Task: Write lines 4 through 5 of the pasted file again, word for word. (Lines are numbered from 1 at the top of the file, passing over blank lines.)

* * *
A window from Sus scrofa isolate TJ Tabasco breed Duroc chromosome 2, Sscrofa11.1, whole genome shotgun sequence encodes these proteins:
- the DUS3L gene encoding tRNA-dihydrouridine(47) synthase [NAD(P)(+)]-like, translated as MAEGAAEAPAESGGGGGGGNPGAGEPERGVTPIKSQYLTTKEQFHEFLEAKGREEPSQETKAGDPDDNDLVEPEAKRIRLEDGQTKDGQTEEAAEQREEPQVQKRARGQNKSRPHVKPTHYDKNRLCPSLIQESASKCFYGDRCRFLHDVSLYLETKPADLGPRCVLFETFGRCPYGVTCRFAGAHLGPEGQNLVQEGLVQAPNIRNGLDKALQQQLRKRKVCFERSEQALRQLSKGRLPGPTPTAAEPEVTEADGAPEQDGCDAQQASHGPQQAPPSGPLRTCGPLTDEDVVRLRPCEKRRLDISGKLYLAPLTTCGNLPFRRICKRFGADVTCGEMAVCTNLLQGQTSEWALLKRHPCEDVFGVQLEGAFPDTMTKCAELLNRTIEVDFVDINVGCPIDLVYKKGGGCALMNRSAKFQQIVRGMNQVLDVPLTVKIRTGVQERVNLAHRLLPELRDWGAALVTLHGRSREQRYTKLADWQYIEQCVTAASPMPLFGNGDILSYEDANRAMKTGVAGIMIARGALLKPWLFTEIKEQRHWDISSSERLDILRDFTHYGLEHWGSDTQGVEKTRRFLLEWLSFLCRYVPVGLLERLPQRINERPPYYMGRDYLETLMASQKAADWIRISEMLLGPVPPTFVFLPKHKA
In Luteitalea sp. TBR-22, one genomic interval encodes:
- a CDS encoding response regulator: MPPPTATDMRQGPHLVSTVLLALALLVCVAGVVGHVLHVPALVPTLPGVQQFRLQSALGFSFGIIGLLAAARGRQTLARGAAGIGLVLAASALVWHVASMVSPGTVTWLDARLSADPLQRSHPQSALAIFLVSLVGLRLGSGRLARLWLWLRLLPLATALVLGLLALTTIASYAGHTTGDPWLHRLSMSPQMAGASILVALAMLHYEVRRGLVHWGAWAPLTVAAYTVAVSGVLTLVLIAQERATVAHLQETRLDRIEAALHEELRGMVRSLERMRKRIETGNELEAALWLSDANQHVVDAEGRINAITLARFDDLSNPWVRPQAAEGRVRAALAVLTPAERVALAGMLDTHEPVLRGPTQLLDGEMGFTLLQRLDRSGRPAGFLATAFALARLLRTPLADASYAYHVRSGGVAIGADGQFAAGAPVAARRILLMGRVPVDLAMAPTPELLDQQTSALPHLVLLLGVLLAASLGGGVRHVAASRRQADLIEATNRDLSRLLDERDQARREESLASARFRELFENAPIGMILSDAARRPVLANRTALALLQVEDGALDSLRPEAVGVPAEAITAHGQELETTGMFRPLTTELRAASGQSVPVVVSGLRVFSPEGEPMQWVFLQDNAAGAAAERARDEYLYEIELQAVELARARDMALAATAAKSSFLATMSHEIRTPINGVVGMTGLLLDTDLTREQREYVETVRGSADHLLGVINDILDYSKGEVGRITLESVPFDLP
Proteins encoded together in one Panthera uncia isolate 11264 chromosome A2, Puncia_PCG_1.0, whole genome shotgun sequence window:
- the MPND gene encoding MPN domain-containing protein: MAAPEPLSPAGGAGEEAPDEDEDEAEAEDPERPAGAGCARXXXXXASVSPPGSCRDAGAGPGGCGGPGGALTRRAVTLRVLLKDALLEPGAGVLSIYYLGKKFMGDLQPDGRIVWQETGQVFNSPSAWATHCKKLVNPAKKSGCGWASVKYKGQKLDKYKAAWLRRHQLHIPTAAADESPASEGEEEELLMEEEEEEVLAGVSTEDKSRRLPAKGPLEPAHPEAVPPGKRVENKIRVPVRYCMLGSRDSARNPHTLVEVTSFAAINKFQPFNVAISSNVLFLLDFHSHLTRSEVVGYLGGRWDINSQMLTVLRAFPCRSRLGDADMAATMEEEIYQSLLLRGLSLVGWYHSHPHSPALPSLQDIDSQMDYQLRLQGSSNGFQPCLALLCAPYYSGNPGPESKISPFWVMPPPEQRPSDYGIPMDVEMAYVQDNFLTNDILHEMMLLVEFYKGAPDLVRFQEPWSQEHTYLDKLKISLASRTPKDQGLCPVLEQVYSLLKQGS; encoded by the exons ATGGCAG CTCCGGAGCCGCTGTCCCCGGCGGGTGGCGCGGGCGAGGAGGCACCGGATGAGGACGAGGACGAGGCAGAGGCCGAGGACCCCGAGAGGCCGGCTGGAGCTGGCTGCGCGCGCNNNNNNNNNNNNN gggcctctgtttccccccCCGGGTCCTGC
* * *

- a CDS encoding response regulator: MPPPTATDMRQGPHLVSTVLLALALLVCVAGVVGHVLHVPALVPTLPGVQQFRLQSALGFSFGIIGLLAAARGRQTLARGAAGIGLVLAASALVWHVASMVSPGTVTWLDARLSADPLQRSHPQSALAIFLVSLVGLRLGSGRLARLWLWLRLLPLATALVLGLLALTTIASYAGHTTGDPWLHRLSMSPQMAGASILVALAMLHYEVRRGLVHWGAWAPLTVAAYTVAVSGVLTLVLIAQERATVAHLQETRLDRIEAALHEELRGMVRSLERMRKRIETGNELEAALWLSDANQHVVDAEGRINAITLARFDDLSNPWVRPQAAEGRVRAALAVLTPAERVALAGMLDTHEPVLRGPTQLLDGEMGFTLLQRLDRSGRPAGFLATAFALARLLRTPLADASYAYHVRSGGVAIGADGQFAAGAPVAARRILLMGRVPVDLAMAPTPELLDQQTSALPHLVLLLGVLLAASLGGGVRHVAASRRQADLIEATNRDLSRLLDERDQARREESLASARFRELFENAPIGMILSDAARRPVLANRTALALLQVEDGALDSLRPEAVGVPAEAITAHGQELETTGMFRPLTTELRAASGQSVPVVVSGLRVFSPEGEPMQWVFLQDNAAGAAAERARDEYLYEIELQAVELARARDMALAATAAKSSFLATMSHEIRTPINGVVGMTGLLLDTDLTREQREYVETVRGSADHLLGVINDILDYSKGEVGRITLESVPFDLP
Proteins encoded together in one Panthera uncia isolate 11264 chromosome A2, Puncia_PCG_1.0, whole genome shotgun sequence window: